For whatever reason, the origin of Thanksgiving – and indeed the young nation – had become associated with New England, not Virginia. So as the national divide over slavery polarized the North and the South, southerners soured on anything associated with Massachusetts. They considered Thanksgiving a “Yankee holiday” and adorned with that region’s symbols and traditions: Pilgrims, turkey, pumpkins, and cranberries. So rather than celebrate the annual event, many Confederate sympathizers chose to fast on Thanksgiving, not feast.
When President Abraham Lincoln proclaimed Thanksgiving a national holiday at the height of the Civil War in 1863, he was well aware of this controversy. In his proclamation he intentionally refrained from mentioning any references to the geographic origins of the feast, instead looking at the shared holiday as a way to “heal the wounds of the nation.”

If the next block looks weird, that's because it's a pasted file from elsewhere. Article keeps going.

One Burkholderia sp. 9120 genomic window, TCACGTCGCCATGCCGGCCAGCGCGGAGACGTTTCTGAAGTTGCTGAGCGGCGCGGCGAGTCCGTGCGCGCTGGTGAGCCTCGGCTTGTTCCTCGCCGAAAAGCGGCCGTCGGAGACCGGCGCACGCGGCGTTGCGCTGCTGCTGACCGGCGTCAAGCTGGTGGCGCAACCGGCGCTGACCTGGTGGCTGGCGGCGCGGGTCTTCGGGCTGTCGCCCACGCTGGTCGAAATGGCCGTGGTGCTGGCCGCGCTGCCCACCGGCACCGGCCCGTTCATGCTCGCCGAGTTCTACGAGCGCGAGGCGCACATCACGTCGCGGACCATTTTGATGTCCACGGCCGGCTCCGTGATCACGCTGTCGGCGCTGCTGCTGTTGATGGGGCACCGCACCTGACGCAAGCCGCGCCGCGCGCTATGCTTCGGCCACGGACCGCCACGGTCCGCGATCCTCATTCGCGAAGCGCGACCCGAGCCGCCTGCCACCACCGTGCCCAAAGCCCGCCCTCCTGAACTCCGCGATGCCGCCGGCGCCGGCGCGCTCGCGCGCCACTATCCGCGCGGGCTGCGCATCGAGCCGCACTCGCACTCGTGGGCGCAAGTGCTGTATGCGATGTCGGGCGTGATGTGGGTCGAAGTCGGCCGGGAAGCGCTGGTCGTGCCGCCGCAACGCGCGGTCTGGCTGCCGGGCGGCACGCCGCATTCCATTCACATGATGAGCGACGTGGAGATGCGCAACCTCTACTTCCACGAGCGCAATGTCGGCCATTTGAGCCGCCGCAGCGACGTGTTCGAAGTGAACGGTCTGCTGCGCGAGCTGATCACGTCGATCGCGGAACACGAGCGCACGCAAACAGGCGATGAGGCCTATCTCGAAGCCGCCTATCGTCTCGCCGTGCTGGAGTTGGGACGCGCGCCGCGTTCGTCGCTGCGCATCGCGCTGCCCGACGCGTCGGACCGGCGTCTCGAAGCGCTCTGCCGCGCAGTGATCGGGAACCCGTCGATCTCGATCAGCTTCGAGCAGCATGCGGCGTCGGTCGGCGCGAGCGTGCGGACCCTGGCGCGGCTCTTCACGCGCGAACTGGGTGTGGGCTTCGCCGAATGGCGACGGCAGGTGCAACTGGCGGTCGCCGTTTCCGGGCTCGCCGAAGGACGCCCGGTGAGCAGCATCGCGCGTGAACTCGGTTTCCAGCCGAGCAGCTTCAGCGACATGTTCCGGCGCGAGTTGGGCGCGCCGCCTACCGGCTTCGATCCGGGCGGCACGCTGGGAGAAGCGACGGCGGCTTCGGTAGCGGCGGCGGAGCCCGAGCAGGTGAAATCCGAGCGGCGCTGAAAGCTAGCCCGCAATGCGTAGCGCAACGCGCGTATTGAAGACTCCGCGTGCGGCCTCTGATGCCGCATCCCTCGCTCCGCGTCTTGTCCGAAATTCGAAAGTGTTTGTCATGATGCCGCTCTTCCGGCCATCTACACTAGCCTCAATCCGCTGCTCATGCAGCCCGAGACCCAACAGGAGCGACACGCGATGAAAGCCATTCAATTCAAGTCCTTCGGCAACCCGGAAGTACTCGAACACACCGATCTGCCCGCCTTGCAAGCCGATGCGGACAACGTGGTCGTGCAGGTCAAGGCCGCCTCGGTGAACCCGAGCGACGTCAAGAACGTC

Union soldiers fighting in the war made the most of the new holiday as they paused to enjoy a special meal. Their Confederate counterparts, however, most likely abstained.
Today, as most Americans honor Thanksgiving with their own traditions, few probably realize the fraught history surrounding the holiday. If you’re interested in learning more about its origins, you’re invited to a special ranger talk at 10:00 a.m. this Saturday at Ulysses S. Grant National Historic Site. Park historian Nick Sacco will share his insight on the history of Thanksgiving during the Civil War. The lecture is free, but reservations are required. Call (314) 842-1867 ext. 230 to sign up.
Meanwhile, warm Thanksgiving wishes from Jefferson National Parks Association!